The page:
IUGR: problems with your baby's growth in the womb

Intrauterine growth restriction (IUGR), also known as fetal growth restriction (FGR) is a condition in which a baby's growth slows or stops when they are in the womb.

Intrauterine growth restriction (IUGR) occurs in around 3 in every 100 pregnancies. Unborn babies with IUGR can grow so slowly in the womb that they are at risk of health problems. If the growth restriction is severe, the baby may have to be delivered, so it is also a cause of premature birth.

Causes of Intrauterine Growth Restriction

The majority of cases of IUGR are caused by failure of the placenta but there are also several other factors that could cause a baby's growth to be restricted:

  • multiple pregnancy
  • infection
  • Antiphospholid Syndrome
  • genetic problems or a congenital anomaly in the baby
  • pre-existing medical problems in the mother such as high blood pressure, kidney disease, diabetes, heart disease, lung disease, chronic anaemia
  • certain prescribed medications such as warfarin, some but not all anticonvulsants, and some anticancer drugs
  • low pregnancy weight
  • smoking or using drugs during pregnancy
  • drinking alcohol during pregnancy.

Around 10 in every 100 babies are small for gestational age. Most of these are small for normal reasons, such as the mother’s size and ethnicity, but around a third will be due to intrauterine growth restriction. 

Signs and symptoms of Intrauterine Growth Restriction

IUGR is normally diagnosed during routine antenatal appointments. Your baby’s size is monitored throughout your pregnancy in your routine appointments. The midwife will palpate your stomach gently to feel the baby’s size, and they will measure the fundal height. The measure is then put on a chart that plots the growth. If there are any concerns the midwife will refer you for a scan. This does not necessarily mean something is wrong, but it is important to have the scan as more accurate way of assessing the baby's growth.

Management of Intrauterine Growth Restriction

There is no 'treatment' for IUGR. Instead you will have a management plan. If IUGR is suspected, you will have regular scans to look at the baby’s growth. The blood flow through the placenta will be checked with a uterine artery doppler test. If there is concern about growth then a plan will be implemented including regular scans, CTG monitoring and consultant appointments in antenatal clinic at the unit.

You will be told to closely monitor your baby’s movements.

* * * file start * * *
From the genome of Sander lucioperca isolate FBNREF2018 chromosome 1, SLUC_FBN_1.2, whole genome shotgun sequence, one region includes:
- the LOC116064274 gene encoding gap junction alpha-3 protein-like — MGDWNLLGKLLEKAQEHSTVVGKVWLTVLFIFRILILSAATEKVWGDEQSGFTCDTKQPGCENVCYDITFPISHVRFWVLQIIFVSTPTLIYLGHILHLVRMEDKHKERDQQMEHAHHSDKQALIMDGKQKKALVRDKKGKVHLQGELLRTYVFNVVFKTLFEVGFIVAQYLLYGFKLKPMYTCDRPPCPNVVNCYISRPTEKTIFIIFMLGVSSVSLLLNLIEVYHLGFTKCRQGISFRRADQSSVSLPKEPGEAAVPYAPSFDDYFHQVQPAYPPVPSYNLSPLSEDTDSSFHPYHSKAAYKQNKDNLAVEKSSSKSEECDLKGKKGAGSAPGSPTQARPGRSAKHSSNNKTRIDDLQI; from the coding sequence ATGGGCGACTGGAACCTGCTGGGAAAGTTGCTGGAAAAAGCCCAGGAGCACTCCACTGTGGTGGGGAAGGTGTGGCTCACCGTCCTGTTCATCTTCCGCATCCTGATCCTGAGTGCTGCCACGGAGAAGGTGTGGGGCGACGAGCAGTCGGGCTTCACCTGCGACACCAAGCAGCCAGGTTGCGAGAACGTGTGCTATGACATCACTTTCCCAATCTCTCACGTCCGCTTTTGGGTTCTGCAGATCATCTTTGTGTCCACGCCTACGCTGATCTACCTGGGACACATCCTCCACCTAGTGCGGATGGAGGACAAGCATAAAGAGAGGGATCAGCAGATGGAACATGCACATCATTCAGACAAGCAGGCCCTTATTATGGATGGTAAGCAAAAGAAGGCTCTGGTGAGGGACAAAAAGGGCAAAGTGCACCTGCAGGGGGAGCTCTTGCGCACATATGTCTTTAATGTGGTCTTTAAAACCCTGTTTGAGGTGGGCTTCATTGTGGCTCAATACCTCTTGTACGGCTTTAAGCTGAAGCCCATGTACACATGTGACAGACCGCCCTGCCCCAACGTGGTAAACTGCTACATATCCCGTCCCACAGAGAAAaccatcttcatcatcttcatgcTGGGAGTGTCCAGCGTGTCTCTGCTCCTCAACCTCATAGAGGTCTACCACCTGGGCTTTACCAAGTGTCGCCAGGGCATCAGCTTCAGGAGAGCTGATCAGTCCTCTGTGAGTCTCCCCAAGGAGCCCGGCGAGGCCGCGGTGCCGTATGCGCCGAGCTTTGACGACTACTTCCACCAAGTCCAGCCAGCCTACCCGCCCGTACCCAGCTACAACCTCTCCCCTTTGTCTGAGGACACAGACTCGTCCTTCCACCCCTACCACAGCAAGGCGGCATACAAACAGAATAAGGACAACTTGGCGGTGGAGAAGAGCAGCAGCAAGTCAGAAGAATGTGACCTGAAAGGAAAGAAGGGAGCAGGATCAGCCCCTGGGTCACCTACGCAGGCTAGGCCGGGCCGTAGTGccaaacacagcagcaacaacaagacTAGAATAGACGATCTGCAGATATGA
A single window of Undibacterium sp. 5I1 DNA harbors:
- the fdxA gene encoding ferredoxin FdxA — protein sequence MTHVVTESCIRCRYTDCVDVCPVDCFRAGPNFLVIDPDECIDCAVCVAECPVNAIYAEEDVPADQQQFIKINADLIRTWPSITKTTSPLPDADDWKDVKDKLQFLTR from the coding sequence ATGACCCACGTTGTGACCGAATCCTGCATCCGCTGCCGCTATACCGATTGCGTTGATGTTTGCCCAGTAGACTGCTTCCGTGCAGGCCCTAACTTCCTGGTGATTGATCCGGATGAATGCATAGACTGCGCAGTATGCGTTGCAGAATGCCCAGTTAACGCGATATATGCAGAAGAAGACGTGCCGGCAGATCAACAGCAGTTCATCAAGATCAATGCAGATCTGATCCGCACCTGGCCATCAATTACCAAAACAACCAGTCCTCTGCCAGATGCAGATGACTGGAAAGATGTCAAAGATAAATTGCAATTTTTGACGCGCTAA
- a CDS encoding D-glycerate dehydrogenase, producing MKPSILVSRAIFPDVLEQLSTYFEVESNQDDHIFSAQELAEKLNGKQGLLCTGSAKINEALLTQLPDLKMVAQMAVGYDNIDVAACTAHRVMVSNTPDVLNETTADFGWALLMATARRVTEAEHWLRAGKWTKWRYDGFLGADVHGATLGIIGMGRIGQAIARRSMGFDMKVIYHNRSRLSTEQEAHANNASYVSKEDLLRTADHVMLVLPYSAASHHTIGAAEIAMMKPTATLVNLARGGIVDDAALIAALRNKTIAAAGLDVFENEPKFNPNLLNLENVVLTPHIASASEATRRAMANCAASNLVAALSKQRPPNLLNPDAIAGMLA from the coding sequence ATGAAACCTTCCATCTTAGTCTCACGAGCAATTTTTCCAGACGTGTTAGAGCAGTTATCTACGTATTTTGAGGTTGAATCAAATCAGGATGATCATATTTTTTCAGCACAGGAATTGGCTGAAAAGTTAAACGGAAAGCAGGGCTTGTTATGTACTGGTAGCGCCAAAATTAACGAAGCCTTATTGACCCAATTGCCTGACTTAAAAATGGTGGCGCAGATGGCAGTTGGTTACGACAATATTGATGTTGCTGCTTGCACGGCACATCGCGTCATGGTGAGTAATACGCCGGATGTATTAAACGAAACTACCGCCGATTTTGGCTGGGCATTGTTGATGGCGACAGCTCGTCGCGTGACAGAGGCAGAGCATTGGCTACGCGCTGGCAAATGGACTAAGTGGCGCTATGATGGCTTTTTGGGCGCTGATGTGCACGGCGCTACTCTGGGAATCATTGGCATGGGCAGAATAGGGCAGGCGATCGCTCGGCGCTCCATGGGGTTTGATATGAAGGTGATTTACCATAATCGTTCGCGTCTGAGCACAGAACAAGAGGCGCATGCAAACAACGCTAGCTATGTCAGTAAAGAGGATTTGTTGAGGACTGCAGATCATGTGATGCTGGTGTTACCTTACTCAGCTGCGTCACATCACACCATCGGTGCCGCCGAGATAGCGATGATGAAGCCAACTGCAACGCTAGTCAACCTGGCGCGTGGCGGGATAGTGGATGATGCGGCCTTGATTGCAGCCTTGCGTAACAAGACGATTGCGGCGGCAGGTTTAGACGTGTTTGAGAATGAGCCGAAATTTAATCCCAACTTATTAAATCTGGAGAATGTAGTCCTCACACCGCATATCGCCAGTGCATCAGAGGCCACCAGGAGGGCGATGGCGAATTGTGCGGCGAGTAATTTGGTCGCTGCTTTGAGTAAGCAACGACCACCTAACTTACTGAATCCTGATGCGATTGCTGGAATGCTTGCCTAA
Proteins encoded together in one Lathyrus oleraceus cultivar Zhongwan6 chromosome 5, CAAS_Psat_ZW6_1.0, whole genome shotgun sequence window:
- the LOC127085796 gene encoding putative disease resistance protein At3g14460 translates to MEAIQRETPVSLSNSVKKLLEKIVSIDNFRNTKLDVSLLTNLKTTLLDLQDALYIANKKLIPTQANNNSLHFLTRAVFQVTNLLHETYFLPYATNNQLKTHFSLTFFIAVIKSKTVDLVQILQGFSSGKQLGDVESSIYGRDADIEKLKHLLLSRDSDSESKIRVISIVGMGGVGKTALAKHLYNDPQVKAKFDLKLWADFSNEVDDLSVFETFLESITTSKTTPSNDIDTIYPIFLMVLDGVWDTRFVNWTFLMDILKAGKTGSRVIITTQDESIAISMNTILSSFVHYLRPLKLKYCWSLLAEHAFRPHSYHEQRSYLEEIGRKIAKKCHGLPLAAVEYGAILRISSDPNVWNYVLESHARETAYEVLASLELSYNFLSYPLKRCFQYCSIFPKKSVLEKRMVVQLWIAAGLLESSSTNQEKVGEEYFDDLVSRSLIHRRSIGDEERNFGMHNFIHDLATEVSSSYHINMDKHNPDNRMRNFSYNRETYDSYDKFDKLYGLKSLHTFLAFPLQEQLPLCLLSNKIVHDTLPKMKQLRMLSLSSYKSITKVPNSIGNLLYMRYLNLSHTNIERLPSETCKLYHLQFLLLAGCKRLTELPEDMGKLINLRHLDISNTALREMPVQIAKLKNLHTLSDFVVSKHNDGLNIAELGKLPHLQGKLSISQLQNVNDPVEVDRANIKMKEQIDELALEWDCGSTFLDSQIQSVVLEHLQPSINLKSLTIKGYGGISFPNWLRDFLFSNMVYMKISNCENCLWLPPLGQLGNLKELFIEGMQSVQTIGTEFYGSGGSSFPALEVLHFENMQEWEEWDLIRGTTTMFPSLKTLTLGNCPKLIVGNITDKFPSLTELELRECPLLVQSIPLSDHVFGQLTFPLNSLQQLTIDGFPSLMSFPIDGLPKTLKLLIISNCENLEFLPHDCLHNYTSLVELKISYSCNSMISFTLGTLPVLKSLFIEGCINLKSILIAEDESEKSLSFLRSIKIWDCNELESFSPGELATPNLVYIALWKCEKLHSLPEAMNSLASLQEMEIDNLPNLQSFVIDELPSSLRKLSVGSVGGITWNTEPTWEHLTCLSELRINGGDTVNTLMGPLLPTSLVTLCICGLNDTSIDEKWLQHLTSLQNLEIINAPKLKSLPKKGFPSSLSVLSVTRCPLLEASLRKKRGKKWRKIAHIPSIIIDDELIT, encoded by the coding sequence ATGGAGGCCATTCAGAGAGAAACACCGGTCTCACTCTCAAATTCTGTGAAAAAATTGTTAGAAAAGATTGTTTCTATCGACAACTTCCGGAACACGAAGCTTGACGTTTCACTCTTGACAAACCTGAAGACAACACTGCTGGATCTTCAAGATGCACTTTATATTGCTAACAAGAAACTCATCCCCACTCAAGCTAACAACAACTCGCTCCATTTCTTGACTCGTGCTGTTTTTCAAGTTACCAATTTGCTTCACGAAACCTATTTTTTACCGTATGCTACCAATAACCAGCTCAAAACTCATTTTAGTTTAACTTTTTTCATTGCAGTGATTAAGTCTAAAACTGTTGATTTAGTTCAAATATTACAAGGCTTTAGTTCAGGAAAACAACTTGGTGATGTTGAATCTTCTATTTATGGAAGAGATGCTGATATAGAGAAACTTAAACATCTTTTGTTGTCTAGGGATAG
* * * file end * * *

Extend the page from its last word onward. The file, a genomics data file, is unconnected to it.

If the growth restriction is severe, your healthcare team will recommend additional scans for monitoring of growth and baby well-being. They may recommend delivering the baby early.

Fetal movements

It is very important to be aware of your baby’s pattern of movements and monitor this for change if you have been diagnosed with suspected IUGR.

More on growth restriction

  • My baby does not seem to be getting any bigger

    My baby does not seem to be getting bigger

    A growing bump is the sign of a growing baby. Your midwife should start measuring your growing baby at antenatal appointments from 24 weeks to make sure they are growing at the right rate for your stage of pregnancy.

More on explaining premature birth

Sources

  1. NICE (2008) Antenatal care: routine care for the  healthy pregnant woman. National Institute for Health and Clinical Excellence.
  2. NICE (2011) CG129 Multiple pregnancy: The management of twin and triplet pregnancies in the antenatal period, National Institute for Health and Clinical Excellence.
  3. Norman J (2011) Preterm labour, managing risk in clinical practice. Cambridge: Cambridge University Press.
  4. RCOG (2013) The Investigation and Management of the Small–for–Gestational–Age Fetus. The Royal College of Obstetricians and Gynaecologists.
  5. James D, Steer P (2011) High risk pregnancy, management options. Fourth ed, Elsevier Saunders.
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Last reviewed on October 3rd, 2016. Next review date October 3rd, 2019.

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Comments

  • By Anonymous (not verified) on 19 Mar 2017 - 10:52

    hello there...my name is Themba and I'm worried since me and my girlfriend are expecting a baby.She is 9 months pregnant now and the baby is too small so she cant deliver since the child is small.So id like to know what is it that oftenly happens when the baby isn't growing and what can we do in order for our baby to grow because at hospital they give her medication and injection to help the baby to grow but my concern is its now the 9th month

  • By Midwife @Tommys on 20 Mar 2017 - 09:41

    Hi Themba.
    Without knowing your girlfriends full medical history it is a little difficult to fully understand your case. Your baby needs to be closely monitored by the midwife and obstetric dr's caring for your girlfriend. It would be sensible to visit your doctor/midwife as soon as possible if you are concerned about either of their health. Please take care of yourself.

  • By Midwife @Tommys on 22 Sep 2016 - 10:21

    We are very sorry to hear about William and hope our information can give you some understanding of what happened. Thank you for your feedback. Best wishes from all at Tommy's.

  • By Anonymous (not verified) on 21 Sep 2016 - 17:06

    I found this page informative and easy to follow. I wish I had known about it when I was diagnosed with placenta problems which
    led to William being growth restricted and eventually stillborn. I feel it was never fully explained to me at the time and I was told all it meant was I needed more monitoring and that I would not be going to term.

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